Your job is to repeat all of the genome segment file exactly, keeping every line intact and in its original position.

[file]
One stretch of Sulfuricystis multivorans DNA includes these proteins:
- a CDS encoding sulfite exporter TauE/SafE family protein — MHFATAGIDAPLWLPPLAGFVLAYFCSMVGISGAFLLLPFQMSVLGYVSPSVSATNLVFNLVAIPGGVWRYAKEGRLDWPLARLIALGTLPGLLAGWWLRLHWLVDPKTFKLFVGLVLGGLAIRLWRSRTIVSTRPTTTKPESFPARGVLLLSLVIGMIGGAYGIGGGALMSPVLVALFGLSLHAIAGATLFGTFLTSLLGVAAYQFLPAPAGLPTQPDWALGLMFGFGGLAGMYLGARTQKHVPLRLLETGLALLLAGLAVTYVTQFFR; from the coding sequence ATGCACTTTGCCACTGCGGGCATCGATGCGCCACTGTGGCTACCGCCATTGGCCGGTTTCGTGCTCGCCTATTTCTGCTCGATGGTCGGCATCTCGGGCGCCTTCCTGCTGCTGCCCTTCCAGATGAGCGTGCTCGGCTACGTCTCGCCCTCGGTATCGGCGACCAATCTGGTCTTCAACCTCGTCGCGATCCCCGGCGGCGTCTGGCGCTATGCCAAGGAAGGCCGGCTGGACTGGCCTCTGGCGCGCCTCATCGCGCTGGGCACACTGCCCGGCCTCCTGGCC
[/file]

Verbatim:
One stretch of Sulfuricystis multivorans DNA includes these proteins:
- a CDS encoding sulfite exporter TauE/SafE family protein — MHFATAGIDAPLWLPPLAGFVLAYFCSMVGISGAFLLLPFQMSVLGYVSPSVSATNLVFNLVAIPGGVWRYAKEGRLDWPLARLIALGTLPGLLAGWWLRLHWLVDPKTFKLFVGLVLGGLAIRLWRSRTIVSTRPTTTKPESFPARGVLLLSLVIGMIGGAYGIGGGALMSPVLVALFGLSLHAIAGATLFGTFLTSLLGVAAYQFLPAPAGLPTQPDWALGLMFGFGGLAGMYLGARTQKHVPLRLLETGLALLLAGLAVTYVTQFFR; from the coding sequence ATGCACTTTGCCACTGCGGGCATCGATGCGCCACTGTGGCTACCGCCATTGGCCGGTTTCGTGCTCGCCTATTTCTGCTCGATGGTCGGCATCTCGGGCGCCTTCCTGCTGCTGCCCTTCCAGATGAGCGTGCTCGGCTACGTCTCGCCCTCGGTATCGGCGACCAATCTGGTCTTCAACCTCGTCGCGATCCCCGGCGGCGTCTGGCGCTATGCCAAGGAAGGCCGGCTGGACTGGCCTCTGGCGCGCCTCATCGCGCTGGGCACACTGCCCGGCCTCCTGGCC